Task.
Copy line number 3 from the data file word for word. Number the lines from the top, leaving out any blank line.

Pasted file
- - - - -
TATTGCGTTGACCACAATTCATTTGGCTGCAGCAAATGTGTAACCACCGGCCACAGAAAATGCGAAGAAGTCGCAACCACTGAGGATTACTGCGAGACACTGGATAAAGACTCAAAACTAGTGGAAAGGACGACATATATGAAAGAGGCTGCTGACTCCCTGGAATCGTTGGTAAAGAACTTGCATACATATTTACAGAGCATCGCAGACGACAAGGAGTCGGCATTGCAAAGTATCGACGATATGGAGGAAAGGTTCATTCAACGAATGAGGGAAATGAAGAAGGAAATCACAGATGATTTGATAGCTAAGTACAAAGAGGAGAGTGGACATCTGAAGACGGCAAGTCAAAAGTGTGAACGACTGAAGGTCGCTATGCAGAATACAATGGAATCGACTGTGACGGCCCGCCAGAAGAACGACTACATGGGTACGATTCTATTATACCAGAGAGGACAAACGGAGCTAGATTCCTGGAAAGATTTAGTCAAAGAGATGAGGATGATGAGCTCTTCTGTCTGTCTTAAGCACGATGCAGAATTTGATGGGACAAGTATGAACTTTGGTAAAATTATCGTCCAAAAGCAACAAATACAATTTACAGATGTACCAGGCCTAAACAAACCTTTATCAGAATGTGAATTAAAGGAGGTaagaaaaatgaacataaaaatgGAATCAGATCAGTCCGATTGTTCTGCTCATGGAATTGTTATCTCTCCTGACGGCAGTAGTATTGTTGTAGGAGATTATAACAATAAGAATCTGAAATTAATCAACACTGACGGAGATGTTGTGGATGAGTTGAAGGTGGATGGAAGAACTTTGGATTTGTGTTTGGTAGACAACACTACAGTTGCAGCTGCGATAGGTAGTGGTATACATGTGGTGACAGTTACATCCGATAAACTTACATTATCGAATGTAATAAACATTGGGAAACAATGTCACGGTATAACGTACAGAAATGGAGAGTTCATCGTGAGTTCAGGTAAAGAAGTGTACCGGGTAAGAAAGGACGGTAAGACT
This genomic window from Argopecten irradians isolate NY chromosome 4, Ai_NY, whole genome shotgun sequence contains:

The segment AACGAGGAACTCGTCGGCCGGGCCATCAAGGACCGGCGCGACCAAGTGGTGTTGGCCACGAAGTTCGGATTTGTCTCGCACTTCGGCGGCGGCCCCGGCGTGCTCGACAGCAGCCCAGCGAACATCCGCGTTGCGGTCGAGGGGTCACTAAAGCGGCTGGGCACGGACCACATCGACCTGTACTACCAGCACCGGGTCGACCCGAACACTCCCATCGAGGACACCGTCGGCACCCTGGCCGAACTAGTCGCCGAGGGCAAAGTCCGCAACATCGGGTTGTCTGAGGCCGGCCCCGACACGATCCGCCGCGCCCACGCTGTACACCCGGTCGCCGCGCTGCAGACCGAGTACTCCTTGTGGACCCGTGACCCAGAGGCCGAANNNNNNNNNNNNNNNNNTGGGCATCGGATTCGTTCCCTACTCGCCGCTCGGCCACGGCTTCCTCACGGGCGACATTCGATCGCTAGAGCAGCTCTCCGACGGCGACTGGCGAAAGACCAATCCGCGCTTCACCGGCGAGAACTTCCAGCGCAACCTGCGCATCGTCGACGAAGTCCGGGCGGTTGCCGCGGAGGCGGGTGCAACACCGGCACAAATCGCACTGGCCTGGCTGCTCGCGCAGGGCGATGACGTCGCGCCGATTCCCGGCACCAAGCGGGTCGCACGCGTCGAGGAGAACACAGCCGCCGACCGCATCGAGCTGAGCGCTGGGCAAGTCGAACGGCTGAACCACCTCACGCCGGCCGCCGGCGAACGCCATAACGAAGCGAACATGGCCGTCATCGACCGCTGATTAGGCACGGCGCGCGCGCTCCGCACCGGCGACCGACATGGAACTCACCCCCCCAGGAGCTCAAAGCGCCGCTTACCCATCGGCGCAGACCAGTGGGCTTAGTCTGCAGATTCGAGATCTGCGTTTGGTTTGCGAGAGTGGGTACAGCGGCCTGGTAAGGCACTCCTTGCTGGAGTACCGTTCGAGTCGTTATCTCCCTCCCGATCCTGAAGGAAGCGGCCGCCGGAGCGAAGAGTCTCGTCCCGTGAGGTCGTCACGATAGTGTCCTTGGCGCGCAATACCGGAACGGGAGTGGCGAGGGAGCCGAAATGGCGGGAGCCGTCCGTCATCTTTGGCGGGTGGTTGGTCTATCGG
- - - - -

The segment AACGAGGAACTCGTCGGCCGGGCCATCAAGGACCGGCGCGACCAAGTGGTGTTGGCCACGAAGTTCGGATTTGTCTCGCACTTCGGCGGCGGCCCCGGCGTGCTCGACAGCAGCCCAGCGAACATCCGCGTTGCGGTCGAGGGGTCACTAAAGCGGCTGGGCACGGACCACATCGACCTGTACTACCAGCACCGGGTCGACCCGAACACTCCCATCGAGGACACCGTCGGCACCCTGGCCGAACTAGTCGCCGAGGGCAAAGTCCGCAACATCGGGTTGTCTGAGGCCGGCCCCGACACGATCCGCCGCGCCCACGCTGTACACCCGGTCGCCGCGCTGCAGACCGAGTACTCCTTGTGGACCCGTGACCCAGAGGCCGAANNNNNNNNNNNNNNNNNTGGGCATCGGATTCGTTCCCTACTCGCCGCTCGGCCACGGCTTCCTCACGGGCGACATTCGATCGCTAGAGCAGCTCTCCGACGGCGACTGGCGAAAGACCAATCCGCGCTTCACCGGCGAGAACTTCCAGCGCAACCTGCGCATCGTCGACGAAGTCCGGGCGGTTGCCGCGGAGGCGGGTGCAACACCGGCACAAATCGCACTGGCCTGGCTGCTCGCGCAGGGCGATGACGTCGCGCCGATTCCCGGCACCAAGCGGGTCGCACGCGTCGAGGAGAACACAGCCGCCGACCGCATCGAGCTGAGCGCTGGGCAAGTCGAACGGCTGAACCACCTCACGCCGGCCGCCGGCGAACGCCATAACGAAGCGAACATGGCCGTCATCGACCGCTGATTAGGCACGGCGCGCGCGCTCCGCACCGGCGACCGACATGGAACTCACCCCCCCAGGAGCTCAAAGCGCCGCTTACCCATCGGCGCAGACCAGTGGGCTTAGTCTGCAGATTCGAGATCTGCGTTTGGTTTGCGAGAGTGGGTACAGCGGCCTGGTAAGGCACTCCTTGCTGGAGTACCGTTCGAGTCGTTATCTCCCTCCCGATCCTGAAGGAAGCGGCCGCCGGAGCGAAGAGTCTCGTCCCGTGAGGTCGTCACGATAGTGTCCTTGGCGCGCAATACCGGAACGGGAGTGGCGAGGGAGCCGAAATGGCGGGAGCCGTCCGTCATCTTTGGCGGGTGGTTGGTCTATCGG